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Camera kit smartens up Claymore land mine

Camera kit smartens up Claymore land mine
Jeannie Choe
Jeannie Choe|March 3, 2007 5:17 AM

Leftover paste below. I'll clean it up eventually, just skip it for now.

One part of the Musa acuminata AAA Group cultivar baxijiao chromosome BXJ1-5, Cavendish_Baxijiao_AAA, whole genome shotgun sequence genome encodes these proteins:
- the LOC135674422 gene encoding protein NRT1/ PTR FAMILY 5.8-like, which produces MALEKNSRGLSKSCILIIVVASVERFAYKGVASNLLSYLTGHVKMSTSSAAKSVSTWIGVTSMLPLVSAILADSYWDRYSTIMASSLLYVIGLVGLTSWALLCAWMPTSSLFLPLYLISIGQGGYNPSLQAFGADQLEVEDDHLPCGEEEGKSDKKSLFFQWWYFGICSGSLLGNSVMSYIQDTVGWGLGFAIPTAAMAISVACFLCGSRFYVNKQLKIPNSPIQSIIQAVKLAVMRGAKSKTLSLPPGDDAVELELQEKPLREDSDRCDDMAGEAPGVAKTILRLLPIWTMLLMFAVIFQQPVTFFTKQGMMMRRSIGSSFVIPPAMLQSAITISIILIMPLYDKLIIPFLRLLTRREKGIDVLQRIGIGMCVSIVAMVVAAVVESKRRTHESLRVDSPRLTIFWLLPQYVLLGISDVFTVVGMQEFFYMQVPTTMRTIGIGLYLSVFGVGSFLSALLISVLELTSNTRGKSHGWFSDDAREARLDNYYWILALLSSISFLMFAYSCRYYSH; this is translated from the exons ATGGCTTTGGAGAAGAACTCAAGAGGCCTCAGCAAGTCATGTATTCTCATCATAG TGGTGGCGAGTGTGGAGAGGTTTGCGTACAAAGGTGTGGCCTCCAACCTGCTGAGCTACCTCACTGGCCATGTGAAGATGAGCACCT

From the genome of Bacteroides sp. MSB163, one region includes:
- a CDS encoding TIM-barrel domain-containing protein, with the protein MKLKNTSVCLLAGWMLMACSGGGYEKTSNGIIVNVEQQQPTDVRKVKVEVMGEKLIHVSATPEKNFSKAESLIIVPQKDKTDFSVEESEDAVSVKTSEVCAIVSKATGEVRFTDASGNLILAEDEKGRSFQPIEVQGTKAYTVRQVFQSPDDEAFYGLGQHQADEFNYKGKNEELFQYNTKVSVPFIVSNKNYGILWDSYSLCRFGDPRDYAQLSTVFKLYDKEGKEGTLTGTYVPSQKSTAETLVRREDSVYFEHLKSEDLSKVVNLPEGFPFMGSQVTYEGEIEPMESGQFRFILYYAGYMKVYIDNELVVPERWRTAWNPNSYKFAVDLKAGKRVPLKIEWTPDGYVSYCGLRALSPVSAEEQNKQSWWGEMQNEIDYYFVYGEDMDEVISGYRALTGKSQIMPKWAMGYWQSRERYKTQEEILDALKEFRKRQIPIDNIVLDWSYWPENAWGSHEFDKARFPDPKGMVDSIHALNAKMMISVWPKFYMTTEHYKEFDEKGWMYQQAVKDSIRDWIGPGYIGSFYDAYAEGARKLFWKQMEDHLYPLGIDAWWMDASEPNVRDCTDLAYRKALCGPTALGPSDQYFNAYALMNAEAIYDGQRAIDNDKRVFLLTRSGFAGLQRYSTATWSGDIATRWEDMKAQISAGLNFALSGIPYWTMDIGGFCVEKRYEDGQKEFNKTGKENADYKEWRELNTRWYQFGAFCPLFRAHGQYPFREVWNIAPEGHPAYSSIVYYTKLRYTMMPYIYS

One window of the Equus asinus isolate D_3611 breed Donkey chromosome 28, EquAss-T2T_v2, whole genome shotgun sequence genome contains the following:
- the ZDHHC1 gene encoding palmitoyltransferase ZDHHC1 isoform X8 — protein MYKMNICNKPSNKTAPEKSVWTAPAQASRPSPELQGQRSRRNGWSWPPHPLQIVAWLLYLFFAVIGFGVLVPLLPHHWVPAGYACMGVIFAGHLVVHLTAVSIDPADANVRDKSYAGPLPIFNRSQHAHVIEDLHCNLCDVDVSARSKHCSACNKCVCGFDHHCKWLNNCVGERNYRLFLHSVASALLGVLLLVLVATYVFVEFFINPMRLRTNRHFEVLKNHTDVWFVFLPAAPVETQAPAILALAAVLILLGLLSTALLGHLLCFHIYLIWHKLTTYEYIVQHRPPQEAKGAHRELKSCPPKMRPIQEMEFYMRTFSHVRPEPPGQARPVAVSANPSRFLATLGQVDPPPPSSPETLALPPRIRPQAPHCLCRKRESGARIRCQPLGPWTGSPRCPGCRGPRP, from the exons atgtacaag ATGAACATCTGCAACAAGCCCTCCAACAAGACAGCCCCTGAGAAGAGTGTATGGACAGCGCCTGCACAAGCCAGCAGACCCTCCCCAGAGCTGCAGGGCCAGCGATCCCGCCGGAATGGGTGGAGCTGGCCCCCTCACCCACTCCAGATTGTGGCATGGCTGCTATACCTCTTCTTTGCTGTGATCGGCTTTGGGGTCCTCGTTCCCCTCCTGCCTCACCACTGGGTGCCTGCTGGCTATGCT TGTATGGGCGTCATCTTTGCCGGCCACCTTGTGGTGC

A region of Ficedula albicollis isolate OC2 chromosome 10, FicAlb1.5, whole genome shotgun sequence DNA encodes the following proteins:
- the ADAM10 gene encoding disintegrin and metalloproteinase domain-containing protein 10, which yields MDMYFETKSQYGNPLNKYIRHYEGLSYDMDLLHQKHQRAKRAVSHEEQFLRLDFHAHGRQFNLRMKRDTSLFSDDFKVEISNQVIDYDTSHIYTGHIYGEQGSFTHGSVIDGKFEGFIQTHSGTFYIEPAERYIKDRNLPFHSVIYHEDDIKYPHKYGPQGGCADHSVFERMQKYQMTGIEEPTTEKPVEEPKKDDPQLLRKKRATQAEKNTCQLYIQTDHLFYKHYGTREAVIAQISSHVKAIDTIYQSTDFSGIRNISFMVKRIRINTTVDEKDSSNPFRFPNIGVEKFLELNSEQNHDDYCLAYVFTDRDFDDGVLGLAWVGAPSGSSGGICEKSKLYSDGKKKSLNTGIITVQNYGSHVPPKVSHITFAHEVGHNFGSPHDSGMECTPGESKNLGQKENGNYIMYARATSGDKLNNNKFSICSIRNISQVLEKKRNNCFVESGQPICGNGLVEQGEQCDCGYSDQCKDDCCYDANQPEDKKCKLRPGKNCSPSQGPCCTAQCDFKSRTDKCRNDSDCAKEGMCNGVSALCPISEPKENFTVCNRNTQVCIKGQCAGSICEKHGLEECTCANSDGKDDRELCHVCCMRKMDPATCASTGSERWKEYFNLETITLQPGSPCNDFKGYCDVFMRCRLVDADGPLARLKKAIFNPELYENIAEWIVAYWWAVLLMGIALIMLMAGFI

Like most underground anti-personnel mines, above-ground Claymore land mines (notorious for having "front toward enemy" spelled out on their housings), are considered "dumb," since they're incapable of distinguishing innocent bystanders from the enemy. Claymore Camera Kits add the brains that Claymores have been missing since their introduction over 50 years ago, transforming the weapon from tragically stupid to useful and intelligent (or at least as useful and intelligent as something that's designed to kill and maim can be). The compact camera unit is mounted atop the mine, enabling command-detonation upon proper identification of the target. A motion-detecting sensor can be added to ensure that no one sneaks past the mine and there's even an option to record video feedback with GPS positioning. The infrared camera has outputs from 380 to 600 TV lines and connects to standard Giraffe tactical ruggedized display units with cable reels ranging from 50 to 200 meters in length -- not exactly new technology, but at least you can see who you're blowing up.
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